Israeli Creates Cancer Detection “Game Changer”
No, this report does not divulge a miraculous, newly discovered cure. Curing cancer requires medical miracles. Diagnosing it demands patient participation and medical accuracy. Mammograms, sometimes in conjunction with sonograms and/or biopsies, are the current state of the art diagnostic methodology. The procedures can be uncomfortable, perhaps embarrassing, and involve the risk of radiation or infection. Further, mammography cannot properly image dense breast tissue, and, because of its own inherent danger, is not recommended for routine screening of patients under age 40 or 50. Finally, interpretation relies on a radiologist’s skill.
Breast cancer survival rates are directly impacted by the “stage” at which the cancer is discovered. When the disease is discovered at a late stage, cure may be difficult or impossible. While examination methodologies, ranging from self examination to surgery, have dramatically improved, no major diagnostic breakthrough has occurred in decades. Now, the Israeli company, Real Imaging, founded byelectro-optical engineer Boaz Arnon, has changed that. Arnon, who has 20 years of research and development experience, has developed an early detection technology called “game-changing” by the business journal Israel 21C. The device – already in clinical (human) trials – “avoids radiation, guesswork, discomfort and other downsides that make mammography an imperfect screening tool.” Its accuracy and level of comfort may influence more people to be screened and help more patients avoid late diagnosis.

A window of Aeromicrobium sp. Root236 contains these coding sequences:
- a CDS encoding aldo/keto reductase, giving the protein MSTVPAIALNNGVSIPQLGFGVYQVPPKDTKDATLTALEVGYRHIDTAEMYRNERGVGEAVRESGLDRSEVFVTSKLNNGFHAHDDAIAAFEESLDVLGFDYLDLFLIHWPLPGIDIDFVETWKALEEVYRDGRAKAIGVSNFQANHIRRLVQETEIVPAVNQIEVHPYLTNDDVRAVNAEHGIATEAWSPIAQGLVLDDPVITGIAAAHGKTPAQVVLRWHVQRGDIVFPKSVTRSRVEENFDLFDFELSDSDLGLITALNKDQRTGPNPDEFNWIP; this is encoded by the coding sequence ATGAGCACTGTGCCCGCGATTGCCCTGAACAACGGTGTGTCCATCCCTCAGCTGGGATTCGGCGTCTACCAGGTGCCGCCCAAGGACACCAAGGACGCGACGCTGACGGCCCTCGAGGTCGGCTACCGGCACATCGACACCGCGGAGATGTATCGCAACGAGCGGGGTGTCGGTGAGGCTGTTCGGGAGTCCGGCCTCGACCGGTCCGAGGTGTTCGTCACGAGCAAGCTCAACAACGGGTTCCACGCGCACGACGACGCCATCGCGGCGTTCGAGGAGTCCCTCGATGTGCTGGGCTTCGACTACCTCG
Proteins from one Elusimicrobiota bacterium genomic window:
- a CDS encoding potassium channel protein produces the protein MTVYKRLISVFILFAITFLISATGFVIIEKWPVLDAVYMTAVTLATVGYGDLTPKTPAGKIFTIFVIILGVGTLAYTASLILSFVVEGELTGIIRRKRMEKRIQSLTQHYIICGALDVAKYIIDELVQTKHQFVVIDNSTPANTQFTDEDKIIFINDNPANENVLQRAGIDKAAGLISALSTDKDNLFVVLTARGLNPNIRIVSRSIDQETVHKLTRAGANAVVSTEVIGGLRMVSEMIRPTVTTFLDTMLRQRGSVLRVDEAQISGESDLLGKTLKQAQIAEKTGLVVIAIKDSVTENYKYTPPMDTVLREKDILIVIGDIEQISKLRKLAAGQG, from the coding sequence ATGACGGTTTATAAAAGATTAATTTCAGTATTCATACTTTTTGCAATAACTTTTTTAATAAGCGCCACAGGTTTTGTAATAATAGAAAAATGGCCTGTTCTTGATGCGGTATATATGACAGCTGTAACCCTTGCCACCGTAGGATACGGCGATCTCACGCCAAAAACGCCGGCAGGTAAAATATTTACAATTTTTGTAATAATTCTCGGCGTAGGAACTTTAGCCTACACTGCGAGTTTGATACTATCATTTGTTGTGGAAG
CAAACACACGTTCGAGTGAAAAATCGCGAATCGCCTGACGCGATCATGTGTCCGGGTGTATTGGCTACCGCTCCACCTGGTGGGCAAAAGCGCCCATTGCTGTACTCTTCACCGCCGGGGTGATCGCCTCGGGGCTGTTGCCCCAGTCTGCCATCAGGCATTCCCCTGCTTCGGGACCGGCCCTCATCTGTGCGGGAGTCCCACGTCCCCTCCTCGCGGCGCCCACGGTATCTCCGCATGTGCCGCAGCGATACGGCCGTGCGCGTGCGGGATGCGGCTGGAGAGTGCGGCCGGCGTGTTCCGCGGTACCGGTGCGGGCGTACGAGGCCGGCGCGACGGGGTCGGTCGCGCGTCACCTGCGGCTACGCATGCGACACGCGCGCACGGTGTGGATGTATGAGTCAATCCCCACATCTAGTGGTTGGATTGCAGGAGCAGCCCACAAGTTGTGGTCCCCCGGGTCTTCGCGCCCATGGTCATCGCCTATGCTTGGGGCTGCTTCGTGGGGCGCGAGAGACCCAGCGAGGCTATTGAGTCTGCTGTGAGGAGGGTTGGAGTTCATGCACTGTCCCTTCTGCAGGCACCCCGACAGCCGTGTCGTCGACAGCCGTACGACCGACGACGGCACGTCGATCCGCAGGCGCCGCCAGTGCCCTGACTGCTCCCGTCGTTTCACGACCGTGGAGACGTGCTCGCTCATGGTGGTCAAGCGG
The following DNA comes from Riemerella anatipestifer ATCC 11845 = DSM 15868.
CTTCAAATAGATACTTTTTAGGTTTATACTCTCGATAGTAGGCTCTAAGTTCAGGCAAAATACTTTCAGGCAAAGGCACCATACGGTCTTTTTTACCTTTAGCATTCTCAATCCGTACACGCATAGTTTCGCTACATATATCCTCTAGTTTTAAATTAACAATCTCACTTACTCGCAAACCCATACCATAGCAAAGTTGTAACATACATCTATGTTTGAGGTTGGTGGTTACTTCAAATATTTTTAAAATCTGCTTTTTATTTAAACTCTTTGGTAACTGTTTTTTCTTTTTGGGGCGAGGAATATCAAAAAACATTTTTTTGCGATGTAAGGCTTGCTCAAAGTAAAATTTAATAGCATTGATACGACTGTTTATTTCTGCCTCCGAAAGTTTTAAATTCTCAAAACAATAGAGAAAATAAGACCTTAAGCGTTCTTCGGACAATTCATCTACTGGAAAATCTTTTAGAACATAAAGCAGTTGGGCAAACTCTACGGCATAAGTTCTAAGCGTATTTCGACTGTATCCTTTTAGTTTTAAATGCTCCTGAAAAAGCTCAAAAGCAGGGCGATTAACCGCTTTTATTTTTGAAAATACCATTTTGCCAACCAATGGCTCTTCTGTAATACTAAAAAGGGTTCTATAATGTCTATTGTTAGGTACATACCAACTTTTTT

Real Imaging was founded in 2006, taking as its mission finding an “accurate (diagnostic) alternative that would address all issues of concern and still be cost-effective.” RUTH (Arnon’s mother, Ruth died of breast cancer in 2004) “uses a new trademarked platform call(ed) MIRA (functional Multidimensional Infra-Red Analysis).” Diagnosis is made through “functional quantitative analysis of 3D and infrared signals emitted from cancerous and benign breast tissue.”
Says Arnon, “Our solution is not sensitive to age or breast density, and works without radiation,” “We image the patient from a distance of 70 centimetres (25.5 inches), with no physical contact or radiation, and we have developed an automatic method that aims to detect breast cancer early, easily and as cheaply as possible.” It is effectively an “automatic” mechanism requiring no human interpretation. In clinical trials, the device has proven to be of higher accuracy than current mammography.
“This is not guesswork; it is science,” says the inventor. “We have proof we can explain clinically that our method is working.” The machinery is now in its fifth generation of development. The company is seeking approval both in the EU and from the US Food and Drug Administration the following year. He expects RUTH to cost less than mammography equipment but to initially be used as an adjunct to existing methodologies.
Real Imaging became a public company in 2011, trading on the Tel Aviv Stock Exchange.